In an extraordinary televised address on Monday, the popular emperor spoke publicly about the issue for the first time. Though his words were characteristically vague — he discussed his age, his rigorous daily schedule and what he called his increasing physical limitations — the message was unmistakable.
“I am concerned that it will become more and more difficult for me to fulfill my duties as a symbolic emperor,” he said in a prerecorded address that lasted about 10 minutes and was broadcast on multiple Japanese television networks.
If Akihito steps down, the move could redefine Japan’s royal family, the world’s oldest hereditary monarchy. While the emperor now has only symbolic power, an abdication could also resurrect a contentious issue in Japan: the debate over allowing a woman to occupy the throne.
First reported in banner headlines by the Japanese news media in July, Akihito, who has been treated for cancer and heart problems, was said to want to retire and pass the title to his son Crown Prince Naruhito, 56. Prince Naruhito appears to share his father’s quiet temperament and wish to keep the monarchy apolitical.
But abdication is complicated because of Japanese law, which says an emperor serves until death. Parliament would have to change the law for Akihito to step down. Read the rest of this entry »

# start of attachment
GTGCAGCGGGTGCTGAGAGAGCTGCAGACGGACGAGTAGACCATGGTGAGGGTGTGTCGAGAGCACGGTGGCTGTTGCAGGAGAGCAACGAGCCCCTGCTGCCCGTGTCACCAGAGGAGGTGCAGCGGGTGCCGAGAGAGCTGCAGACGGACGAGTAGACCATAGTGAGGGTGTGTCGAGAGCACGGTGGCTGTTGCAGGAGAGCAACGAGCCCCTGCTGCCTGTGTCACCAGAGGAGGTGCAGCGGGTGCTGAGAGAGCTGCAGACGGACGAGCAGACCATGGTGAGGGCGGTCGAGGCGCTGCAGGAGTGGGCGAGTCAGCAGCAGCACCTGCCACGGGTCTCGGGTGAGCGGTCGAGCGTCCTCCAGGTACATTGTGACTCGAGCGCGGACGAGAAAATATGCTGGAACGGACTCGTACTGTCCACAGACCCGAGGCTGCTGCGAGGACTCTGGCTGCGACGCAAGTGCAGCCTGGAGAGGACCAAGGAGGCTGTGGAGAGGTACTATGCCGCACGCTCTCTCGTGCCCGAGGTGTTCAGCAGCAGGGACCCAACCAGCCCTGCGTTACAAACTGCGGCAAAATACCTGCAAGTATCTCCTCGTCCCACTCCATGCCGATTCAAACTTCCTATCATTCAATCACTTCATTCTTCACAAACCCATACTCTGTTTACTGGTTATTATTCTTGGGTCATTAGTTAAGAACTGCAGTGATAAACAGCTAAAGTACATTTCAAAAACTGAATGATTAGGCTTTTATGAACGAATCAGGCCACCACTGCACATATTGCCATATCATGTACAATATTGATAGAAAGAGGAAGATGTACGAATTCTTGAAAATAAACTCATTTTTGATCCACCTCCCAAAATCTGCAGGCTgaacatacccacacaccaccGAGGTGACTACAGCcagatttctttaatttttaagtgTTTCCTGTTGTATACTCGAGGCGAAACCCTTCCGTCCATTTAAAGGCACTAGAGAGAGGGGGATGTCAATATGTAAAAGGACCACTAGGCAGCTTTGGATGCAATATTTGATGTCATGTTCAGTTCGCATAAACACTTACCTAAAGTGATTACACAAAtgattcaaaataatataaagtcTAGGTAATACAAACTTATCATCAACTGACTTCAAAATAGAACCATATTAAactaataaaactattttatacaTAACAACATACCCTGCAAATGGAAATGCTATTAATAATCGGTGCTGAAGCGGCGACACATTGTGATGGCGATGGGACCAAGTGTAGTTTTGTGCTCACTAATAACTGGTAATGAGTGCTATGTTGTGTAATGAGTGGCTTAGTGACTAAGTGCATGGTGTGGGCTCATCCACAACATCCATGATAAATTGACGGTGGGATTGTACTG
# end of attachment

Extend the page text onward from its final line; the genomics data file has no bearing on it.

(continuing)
Japan’s Emperor Akihito is set to deliver his second ever televised address to the nation, after reports he wants to step down in coming years.
Japan’s Emperor Akihito is set to deliver his second ever televised address to the public.
Last month, Japanese media reported that the emperor wanted to step down in coming years, which would be unprecedented in modern Japan.
He is not expected to use the word “abdicate” because he is barred from political involvement.
The palace said on Friday he would be speaking about his “feelings regarding his duties as a symbol of the nation”.
Five things about Japan’s emperor
People in Tokyo sum up Japan’s Emperor in one word
- Has adopted a more modern style, making efforts to draw the imperial family closer to the people.
- He married a commoner in 1959 – their love story captured the nation and was dubbed the “tennis court romance” as they met over the nets. Together he and Empress Michiko have three children.
- Has sought to heal the scars of World War Two, saying last year: “Looking back at the past, together with deep remorse over the war, I pray that this tragedy of war will not be repeated and together with the people express my deep condolences for those who fell in battle and in the ravages of war.”
- Acknowledged his Korean ancestry in the run-up to the 2002 World Cup, which Japan and South Korea jointly hosted. This surprised many in Japan given the country’s bitter colonial legacy on the Korean peninsula.
- His passion is marine biology and he is an expert on the goby fish.
There is no legal provision for abdication in Japanese law, which would mean a law change would be required.
Under the constitution the emperor is not allowed to have political powers so a wish to abdicate could be seen as him interfering in politics.
Prime Minister Shinzo Abe is expected to issue a statement after the emperor’s speech.
A pre-recorded message from the 82-year-old emperor, who is revered in Japan, will be made public at 15:00 local time (06:00 GMT).